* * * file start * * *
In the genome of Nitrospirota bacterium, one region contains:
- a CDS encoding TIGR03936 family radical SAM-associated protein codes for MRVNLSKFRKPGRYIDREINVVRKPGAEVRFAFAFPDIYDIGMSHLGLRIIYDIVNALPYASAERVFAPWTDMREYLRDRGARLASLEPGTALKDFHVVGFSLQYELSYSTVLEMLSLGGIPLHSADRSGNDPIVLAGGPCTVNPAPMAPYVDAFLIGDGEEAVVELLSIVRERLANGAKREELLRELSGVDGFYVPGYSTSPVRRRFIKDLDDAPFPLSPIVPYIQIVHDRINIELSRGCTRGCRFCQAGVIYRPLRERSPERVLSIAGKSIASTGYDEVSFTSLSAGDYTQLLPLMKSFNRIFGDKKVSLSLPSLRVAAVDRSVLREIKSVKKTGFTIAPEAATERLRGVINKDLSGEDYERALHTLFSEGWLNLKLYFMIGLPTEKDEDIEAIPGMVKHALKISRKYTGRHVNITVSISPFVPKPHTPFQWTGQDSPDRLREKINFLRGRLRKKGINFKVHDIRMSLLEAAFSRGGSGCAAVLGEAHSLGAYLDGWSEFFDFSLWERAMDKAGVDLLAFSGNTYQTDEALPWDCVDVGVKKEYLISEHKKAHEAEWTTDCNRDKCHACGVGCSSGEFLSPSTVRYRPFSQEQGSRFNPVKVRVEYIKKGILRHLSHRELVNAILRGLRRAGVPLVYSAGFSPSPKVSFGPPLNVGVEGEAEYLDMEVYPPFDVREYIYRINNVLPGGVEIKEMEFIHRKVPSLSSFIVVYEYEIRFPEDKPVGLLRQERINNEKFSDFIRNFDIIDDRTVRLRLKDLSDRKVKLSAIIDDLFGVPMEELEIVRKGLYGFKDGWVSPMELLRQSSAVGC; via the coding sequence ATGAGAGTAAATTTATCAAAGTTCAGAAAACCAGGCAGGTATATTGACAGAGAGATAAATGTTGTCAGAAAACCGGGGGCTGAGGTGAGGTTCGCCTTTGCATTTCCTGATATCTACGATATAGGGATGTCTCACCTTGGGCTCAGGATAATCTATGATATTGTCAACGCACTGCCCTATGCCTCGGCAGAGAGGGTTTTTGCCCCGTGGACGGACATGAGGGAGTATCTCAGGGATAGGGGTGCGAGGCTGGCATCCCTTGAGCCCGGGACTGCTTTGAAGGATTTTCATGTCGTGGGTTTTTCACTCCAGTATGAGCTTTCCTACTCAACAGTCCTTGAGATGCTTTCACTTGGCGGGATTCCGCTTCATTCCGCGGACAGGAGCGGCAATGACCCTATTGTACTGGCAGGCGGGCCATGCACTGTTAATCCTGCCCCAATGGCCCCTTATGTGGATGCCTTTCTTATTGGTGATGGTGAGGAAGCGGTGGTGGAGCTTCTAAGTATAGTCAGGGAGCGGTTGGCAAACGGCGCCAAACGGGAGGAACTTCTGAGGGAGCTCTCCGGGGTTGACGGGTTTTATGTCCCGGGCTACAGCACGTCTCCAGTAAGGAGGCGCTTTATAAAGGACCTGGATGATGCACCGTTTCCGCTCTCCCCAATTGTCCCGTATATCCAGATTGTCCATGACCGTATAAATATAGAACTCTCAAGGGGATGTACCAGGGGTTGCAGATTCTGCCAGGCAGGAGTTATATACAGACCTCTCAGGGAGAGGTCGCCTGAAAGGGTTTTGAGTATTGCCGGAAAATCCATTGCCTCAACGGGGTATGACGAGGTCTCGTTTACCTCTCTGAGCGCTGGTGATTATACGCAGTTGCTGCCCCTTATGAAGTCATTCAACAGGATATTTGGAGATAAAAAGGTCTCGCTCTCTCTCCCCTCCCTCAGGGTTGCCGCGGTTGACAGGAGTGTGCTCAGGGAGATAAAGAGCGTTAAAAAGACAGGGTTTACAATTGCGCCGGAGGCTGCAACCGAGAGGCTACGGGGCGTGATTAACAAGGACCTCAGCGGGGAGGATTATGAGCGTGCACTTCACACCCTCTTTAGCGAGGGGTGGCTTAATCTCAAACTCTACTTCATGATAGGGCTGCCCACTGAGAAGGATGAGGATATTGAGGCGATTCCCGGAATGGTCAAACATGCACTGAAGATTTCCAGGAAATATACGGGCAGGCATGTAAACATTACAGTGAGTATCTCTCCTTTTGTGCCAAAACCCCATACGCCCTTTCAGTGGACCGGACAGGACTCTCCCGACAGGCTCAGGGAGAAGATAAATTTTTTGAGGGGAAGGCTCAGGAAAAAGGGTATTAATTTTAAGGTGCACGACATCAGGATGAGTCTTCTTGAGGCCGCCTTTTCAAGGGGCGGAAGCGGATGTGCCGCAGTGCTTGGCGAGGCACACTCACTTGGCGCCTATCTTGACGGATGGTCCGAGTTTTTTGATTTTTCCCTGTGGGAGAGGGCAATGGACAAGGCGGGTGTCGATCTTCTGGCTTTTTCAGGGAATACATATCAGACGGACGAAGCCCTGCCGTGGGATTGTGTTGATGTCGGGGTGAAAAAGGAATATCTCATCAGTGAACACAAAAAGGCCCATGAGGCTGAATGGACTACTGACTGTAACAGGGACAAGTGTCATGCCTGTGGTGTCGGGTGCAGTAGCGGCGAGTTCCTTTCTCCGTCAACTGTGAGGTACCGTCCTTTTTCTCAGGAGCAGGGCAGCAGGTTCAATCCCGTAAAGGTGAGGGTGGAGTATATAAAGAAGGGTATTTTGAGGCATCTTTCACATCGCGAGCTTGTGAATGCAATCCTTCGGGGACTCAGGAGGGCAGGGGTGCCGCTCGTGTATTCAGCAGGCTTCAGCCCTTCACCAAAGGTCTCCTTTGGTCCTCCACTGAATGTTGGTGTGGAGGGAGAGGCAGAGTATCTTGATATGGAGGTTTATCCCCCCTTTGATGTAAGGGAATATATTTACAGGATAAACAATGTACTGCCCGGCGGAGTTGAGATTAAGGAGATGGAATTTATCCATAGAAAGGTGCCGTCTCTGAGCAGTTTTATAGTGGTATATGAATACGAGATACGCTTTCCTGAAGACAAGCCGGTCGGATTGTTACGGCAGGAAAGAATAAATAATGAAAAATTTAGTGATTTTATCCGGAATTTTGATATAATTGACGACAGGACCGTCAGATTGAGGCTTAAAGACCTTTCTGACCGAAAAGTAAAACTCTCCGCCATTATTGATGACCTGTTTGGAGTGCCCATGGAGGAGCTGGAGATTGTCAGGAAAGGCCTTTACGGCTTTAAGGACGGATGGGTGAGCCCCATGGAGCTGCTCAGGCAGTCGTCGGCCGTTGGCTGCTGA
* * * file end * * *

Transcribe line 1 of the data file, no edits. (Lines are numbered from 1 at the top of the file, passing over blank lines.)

In the genome of Nitrospirota bacterium, one region contains: